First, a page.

Who are the Cossacks?

Article Details
  • Written By: wiseGEEK Writer
  • Edited By: O. Wallace
  • Last Modified Date: 14 October 2019
  • Copyright Protected:
    Conjecture Corporation
  • Print this Article
Free Widgets for your Site/Blog
Fr. Thomas Byles, who refused to leave the sinking Titanic and stayed to help others, is a candidate for sainthood.  more...

October 21 ,  1879 :  Thomas Edison lit up a light bulb for the first time.  more...

The Cossacks refer to a group of Eastern and Asian Europeans. They are most well known as effective soldiers who patrolled the Russian borders. They are also famed for their injustices against Jews that ultimately led to the Jewish exile from Russia prior to the Russian Revolution.

Early groupings of Cossacks were slightly nomadic and always constructed along military lines. They answered to a high military leader called an ataman. Laws were not written but everyone within a Cossack group, including clergy would answer to the ataman.

In fact, the Cossack groups are well known for their close ties to the Russian Orthodox Church. A minority of Cossacks, however, may have been Muslim, or have been of a different Christian orientation. However, generally, most Cossacks were supporters of the Orthodox Church, which gave the Orthodox church much power.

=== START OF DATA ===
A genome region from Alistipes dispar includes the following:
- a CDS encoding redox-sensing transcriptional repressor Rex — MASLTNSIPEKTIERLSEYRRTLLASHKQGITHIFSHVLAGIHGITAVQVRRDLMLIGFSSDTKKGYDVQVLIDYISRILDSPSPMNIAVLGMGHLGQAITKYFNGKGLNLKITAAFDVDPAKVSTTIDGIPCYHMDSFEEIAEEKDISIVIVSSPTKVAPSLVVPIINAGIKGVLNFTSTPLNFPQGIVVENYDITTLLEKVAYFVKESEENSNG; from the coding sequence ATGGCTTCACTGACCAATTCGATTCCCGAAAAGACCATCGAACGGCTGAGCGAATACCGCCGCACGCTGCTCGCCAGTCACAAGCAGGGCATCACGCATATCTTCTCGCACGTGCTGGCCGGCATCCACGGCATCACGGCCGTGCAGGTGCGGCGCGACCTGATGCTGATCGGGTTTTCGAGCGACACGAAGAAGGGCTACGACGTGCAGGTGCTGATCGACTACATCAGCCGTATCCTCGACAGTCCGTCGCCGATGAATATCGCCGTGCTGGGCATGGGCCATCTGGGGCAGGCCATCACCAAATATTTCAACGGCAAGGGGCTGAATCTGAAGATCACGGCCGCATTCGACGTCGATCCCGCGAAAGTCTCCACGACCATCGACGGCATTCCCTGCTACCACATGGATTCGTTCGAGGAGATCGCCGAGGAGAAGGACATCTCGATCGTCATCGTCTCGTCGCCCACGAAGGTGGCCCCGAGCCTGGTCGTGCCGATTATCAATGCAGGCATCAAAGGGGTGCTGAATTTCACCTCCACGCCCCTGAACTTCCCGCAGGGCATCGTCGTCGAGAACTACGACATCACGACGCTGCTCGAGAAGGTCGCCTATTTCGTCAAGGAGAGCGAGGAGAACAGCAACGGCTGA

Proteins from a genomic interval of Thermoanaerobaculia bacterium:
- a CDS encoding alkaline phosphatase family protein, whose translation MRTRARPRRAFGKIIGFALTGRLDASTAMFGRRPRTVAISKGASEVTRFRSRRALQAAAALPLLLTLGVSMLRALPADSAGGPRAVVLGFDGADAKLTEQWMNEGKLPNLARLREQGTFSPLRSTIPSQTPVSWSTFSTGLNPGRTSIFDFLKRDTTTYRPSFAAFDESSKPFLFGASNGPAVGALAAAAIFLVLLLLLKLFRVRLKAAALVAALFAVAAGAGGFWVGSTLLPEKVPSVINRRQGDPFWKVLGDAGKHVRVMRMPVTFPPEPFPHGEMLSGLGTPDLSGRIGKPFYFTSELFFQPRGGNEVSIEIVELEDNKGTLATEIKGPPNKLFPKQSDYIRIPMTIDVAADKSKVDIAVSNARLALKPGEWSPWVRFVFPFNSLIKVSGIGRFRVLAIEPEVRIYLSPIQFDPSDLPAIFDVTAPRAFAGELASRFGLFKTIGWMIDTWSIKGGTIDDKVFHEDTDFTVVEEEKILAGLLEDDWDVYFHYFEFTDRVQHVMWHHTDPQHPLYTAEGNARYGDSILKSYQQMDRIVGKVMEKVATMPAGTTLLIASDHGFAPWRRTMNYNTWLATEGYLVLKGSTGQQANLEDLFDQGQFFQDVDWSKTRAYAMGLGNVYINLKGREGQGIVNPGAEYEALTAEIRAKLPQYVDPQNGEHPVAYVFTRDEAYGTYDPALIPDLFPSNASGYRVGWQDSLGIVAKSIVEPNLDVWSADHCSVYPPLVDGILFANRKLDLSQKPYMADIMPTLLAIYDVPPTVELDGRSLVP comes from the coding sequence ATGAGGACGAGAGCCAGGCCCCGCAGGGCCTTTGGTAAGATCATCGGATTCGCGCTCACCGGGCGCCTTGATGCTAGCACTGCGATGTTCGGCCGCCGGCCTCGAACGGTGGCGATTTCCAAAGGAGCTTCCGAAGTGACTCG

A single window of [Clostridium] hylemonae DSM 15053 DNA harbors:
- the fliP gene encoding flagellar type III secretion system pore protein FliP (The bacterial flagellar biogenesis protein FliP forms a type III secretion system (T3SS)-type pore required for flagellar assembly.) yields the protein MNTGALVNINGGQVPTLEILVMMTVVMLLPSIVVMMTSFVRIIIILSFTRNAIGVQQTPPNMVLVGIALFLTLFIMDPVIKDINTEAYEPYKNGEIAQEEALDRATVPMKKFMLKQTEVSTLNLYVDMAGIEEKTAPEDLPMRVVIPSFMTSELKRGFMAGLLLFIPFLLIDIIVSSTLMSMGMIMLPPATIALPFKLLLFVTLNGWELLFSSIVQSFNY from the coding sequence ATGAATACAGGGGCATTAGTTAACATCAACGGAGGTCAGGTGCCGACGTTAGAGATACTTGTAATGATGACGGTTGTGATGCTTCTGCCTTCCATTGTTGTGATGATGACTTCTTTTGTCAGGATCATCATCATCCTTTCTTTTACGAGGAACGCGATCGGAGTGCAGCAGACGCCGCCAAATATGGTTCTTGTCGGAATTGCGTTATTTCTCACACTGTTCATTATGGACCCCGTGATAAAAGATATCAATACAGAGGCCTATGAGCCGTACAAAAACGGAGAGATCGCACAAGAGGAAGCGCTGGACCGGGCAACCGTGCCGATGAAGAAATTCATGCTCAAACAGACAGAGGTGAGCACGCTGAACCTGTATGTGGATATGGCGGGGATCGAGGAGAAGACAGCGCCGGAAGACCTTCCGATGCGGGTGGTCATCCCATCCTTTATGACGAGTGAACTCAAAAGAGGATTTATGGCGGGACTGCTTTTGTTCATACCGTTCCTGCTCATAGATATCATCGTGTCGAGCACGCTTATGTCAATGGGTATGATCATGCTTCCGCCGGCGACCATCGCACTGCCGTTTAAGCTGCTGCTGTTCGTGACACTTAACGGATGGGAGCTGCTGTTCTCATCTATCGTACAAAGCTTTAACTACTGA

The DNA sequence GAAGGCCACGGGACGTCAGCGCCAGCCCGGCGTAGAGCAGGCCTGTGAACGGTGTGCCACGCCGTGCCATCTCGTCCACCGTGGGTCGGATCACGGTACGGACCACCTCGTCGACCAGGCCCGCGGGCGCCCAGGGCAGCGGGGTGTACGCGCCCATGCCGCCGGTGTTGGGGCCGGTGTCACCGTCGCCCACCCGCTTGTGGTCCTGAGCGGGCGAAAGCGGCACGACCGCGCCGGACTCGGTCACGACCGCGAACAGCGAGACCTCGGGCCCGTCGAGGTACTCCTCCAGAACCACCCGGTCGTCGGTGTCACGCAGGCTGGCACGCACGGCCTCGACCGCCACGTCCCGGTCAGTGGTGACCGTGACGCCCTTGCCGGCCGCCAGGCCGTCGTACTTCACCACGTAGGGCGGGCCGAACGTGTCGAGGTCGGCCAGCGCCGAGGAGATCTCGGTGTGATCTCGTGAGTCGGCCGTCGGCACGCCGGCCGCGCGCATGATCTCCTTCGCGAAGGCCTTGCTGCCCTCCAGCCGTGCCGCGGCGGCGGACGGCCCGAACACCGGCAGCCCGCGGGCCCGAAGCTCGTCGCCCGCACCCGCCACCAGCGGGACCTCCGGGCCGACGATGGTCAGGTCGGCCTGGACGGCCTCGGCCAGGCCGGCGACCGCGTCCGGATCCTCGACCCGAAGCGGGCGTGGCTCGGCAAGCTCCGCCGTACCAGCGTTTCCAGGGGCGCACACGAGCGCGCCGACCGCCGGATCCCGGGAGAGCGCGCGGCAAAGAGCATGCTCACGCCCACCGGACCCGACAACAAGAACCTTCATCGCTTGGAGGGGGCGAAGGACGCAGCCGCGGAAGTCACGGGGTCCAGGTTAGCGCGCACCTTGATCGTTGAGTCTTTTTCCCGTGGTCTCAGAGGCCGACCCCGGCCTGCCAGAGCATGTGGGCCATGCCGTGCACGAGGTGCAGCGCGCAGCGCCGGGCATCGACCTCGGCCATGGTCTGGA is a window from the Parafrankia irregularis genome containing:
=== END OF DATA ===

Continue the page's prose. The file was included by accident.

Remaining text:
The Cossacks also had power since they often formed cavalry units, and early used horses to participate in battles. They played important roles in repelling the French forces during the Napoleonic Wars.

The race of Cossacks split into different holdings in Eastern Europe, and some groups intermarried with other local races. Others married within their own ethnic group, and were thought prejudiced against different ethnicities. This was particularly the case with the Jews, who were persecuted without end by Cossack troops.


Given the religious stance of the Cossacks, it was hugely surprising that they did not support Tsarist Russia and actually joined the revolution to overthrow the Tsar in 1917. As such, many of the Cossacks became more integrated in the society that followed, and as well, abandoned their religions in droves.

With the end of communism in the Soviet Union, many descendants of the Cossacks have shown an interest in examining the life and culture of Cossacks. They now have once again become part of the armies belonging to the countries into which the Soviet Union split. Army designations are based on the old designations of the Cossacks, and the descendants of the Cossacks are now honored for their past organizations and as noble members of the military.


You might also Like


Discuss this Article

Post 2

It is puzzling that the Cossacks actively worked to overthrow the Tsarist government in Russia, thus paving the way for Lenin and his bunch of Godless communists to take control of the nation. It is more surprising still how easily the Cossacks integrated into the Soviet Union.

Perhaps religion wasn't so central to the beliefs of the Cossacks after all.

Post your comments

Post Anonymously


forgot password?